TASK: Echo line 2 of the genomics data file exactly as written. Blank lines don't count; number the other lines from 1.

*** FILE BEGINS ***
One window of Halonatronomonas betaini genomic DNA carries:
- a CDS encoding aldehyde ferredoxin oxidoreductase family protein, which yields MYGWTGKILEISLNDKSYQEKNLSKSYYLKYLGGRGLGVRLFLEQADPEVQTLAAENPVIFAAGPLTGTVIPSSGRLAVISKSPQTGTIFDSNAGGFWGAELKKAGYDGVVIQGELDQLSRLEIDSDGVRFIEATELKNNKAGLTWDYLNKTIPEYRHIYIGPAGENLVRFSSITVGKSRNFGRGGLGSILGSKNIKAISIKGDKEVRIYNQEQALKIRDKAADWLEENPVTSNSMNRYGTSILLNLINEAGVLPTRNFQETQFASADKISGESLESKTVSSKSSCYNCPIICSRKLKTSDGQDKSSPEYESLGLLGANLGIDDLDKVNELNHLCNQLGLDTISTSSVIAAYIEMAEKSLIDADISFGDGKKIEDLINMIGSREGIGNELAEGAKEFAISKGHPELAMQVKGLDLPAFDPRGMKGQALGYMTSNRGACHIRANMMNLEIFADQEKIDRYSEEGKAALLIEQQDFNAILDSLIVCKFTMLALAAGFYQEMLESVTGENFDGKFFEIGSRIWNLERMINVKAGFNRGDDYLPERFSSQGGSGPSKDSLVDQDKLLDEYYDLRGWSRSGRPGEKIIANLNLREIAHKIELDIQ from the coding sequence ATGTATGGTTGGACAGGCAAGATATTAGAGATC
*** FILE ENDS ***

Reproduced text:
- a CDS encoding aldehyde ferredoxin oxidoreductase family protein, which yields MYGWTGKILEISLNDKSYQEKNLSKSYYLKYLGGRGLGVRLFLEQADPEVQTLAAENPVIFAAGPLTGTVIPSSGRLAVISKSPQTGTIFDSNAGGFWGAELKKAGYDGVVIQGELDQLSRLEIDSDGVRFIEATELKNNKAGLTWDYLNKTIPEYRHIYIGPAGENLVRFSSITVGKSRNFGRGGLGSILGSKNIKAISIKGDKEVRIYNQEQALKIRDKAADWLEENPVTSNSMNRYGTSILLNLINEAGVLPTRNFQETQFASADKISGESLESKTVSSKSSCYNCPIICSRKLKTSDGQDKSSPEYESLGLLGANLGIDDLDKVNELNHLCNQLGLDTISTSSVIAAYIEMAEKSLIDADISFGDGKKIEDLINMIGSREGIGNELAEGAKEFAISKGHPELAMQVKGLDLPAFDPRGMKGQALGYMTSNRGACHIRANMMNLEIFADQEKIDRYSEEGKAALLIEQQDFNAILDSLIVCKFTMLALAAGFYQEMLESVTGENFDGKFFEIGSRIWNLERMINVKAGFNRGDDYLPERFSSQGGSGPSKDSLVDQDKLLDEYYDLRGWSRSGRPGEKIIANLNLREIAHKIELDIQ from the coding sequence ATGTATGGTTGGACAGGCAAGATATTAGAGATC